The recent American bombing of an air base in Syria, from which Syrian jets took off to spread Sarin gas on the civilian population, is a significant step taken by the Trump administration.
This is an excellent opportunity to evaluate the current Syrian situation, as well as weigh the role the U.S. should play there.
Close to 500,000 Syrians have been murdered; more than 10 million have become refuges.
So far, we have observed Syria from the sidelines, without clarification of our goals; and consequently without a viable policy in place.
As ISIS began to gain ground in Syria, its defeat became our priority.
Thus, we tacitly welcomed the Russians, hoping they would defeat ISIS.
While the Obama administration focused on reaching an agreement with Iran at any cost, Russia and Iran joined forces to support the Assad regime.
The future of Syria was in the hands of Russia, Iran, and Turkey.
The U.S played no role and thus its influence was effectively removed.
Peace was not accomplished, emboldening the Syrian regime.
Trump’s assertive decision to respond sent a clear message to the Syrians — and the Russians. Human rights violations are not to be tolerated — the U.S. is fully back in the game.
The question is what kind of strategy can the U.S. adopt to follow up on its impressive military strike?
First, America must continue to make clear to the Russians that they are no longer the only game in town. The U.S. must retake its influence in the region.
Secondly, U.S. Ambassador to the U.N. Nikki Haley was right when she pointed out that the final goal should be a political solution, but Assad cannot maintain a peaceful and stable government.
Third, defeating ISIS and all the terrorist groups in Syria, as Secretary of State Rex Tillerson pointed out, is crucial in order to enable a fearless — and free opposition — to emerge.
But ISIS and other groups gained traction precisely because they are fighting the odious Assad regime. Therefore, the U.S. might need to switch priorities and try to work out a solution in Syria first — then isolate ISIS.
However, since Assad is Russia’s baby, it is highly unlikely that the Russians will be willing to sacrifice him. This is why the solution to the Syrian crisis must include the Russians in the negotiations.
The solution should include a demand by the U.S. to divide Syria.
Ambassador Haley was absolutely right when she said that Assad cannot legitimately and peacefully rule over the whole of Syria. In that case, Assad would rule over an Alawite minority in territories, in those areas remaining under his control.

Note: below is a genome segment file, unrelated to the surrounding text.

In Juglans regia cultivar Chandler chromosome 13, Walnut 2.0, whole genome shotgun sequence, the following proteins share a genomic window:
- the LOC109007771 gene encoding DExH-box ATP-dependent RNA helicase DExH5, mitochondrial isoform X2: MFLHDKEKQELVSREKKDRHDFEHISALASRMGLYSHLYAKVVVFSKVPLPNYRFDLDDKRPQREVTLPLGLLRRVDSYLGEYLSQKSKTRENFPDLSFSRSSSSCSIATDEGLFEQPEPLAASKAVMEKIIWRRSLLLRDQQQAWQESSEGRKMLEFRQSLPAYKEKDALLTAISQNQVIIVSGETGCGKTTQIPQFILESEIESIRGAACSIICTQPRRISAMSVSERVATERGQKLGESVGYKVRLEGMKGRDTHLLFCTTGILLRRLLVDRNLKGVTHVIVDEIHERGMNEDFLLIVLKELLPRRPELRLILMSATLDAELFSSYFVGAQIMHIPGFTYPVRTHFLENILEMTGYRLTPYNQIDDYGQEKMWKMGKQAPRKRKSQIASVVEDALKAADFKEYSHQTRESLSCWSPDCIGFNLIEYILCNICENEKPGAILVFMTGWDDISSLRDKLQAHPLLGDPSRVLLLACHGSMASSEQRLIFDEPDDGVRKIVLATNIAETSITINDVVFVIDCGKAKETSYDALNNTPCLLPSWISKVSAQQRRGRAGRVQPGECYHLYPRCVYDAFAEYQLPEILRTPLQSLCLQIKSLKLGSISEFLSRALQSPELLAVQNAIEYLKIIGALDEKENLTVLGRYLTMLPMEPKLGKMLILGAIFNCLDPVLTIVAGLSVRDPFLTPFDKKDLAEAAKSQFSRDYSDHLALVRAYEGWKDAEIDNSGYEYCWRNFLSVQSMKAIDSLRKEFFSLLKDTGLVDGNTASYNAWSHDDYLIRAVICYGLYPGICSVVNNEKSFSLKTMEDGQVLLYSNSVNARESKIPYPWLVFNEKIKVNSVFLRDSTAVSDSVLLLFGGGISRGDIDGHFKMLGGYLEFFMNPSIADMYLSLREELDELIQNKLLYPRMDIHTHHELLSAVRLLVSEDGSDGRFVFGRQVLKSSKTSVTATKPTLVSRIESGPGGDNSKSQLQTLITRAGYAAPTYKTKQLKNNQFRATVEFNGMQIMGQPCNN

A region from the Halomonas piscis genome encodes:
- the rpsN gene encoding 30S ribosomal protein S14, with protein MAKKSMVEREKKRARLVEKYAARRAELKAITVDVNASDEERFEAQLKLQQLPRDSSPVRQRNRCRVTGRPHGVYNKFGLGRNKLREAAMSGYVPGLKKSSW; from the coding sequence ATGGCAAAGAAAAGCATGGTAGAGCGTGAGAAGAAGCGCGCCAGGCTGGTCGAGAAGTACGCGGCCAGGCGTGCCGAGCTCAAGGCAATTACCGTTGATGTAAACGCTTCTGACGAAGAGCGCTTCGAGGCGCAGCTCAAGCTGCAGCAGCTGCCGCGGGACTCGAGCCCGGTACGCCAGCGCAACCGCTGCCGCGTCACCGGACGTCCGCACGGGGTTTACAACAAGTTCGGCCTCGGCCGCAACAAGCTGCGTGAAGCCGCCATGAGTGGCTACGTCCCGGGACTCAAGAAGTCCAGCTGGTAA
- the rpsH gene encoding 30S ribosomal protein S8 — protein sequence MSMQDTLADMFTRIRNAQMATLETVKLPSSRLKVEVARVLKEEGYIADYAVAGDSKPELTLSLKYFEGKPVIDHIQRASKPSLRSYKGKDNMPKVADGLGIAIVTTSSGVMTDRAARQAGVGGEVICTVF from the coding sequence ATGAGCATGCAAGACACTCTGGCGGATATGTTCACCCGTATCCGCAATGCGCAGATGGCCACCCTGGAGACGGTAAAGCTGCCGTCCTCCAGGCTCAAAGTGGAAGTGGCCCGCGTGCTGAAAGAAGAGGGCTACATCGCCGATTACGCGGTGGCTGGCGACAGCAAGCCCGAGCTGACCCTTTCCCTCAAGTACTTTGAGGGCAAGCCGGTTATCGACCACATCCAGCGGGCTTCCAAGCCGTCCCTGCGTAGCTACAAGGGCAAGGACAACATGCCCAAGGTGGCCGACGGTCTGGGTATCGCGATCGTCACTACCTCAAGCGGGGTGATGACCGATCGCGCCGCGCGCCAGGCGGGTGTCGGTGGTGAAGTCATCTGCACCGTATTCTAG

Interestingly enough, the Russians seem to understand the inability of Assad's regime to survive in the future. Thus, Russia has supported the establishment of Kurdish autonomous regions, since they control a large territory.
Furthermore, Russia has drafted a constitution for Syria which supports the unity of Syria.
However, it has also supported cultural and administrative autonomy for the Kurds and a more decentralized system of government.
Indeed, the Russian idea opens up the possibility of dividing Syrian into minority states.
So, the same principle could be applied to the Sunnis, where they could create an independent state; although Russia suggested autonomy and not statehood.
The U.S. could advocate statehood for minorities since the federal Syrian state, as proposed by Russia, has slim chances of survival.
Transfers of populations should be pursued so that territories remain as homogenous as possible, unless every new state makes a commitment to respect minority rights.
This is not likely to happen.
Thus, in a situation where so many people have been tragically displaced, if population transfers manage to avoid sectarian civil war — it should be a welcome development.
Last but not least, Assad should abstain from trying to exercise any influence over Lebanon. Likewise, Iran must be removed from any influence over any country including a new Alawite State.
Of course, removing the influence of ISIS is vital to maintain stability.
It is clear that there will disputes over territory and how much to allocate to each sect.
This is why the reordering of Syria must include local populations but must also be led by the U.S. and Russia as was done by France and Great Britain in the early 20th century.
Luis Fleischman has worked as adviser for the Menges Hemispheric Security Project at the Center for Security Policy on issues related to Latin America. He is the author of "Latin America in the Post-Chavez Era: The Threat to U.S. Security." Fleischman is an adjunct professor of sociology and political science at Barry University. For more of his reports, Go Here Now.
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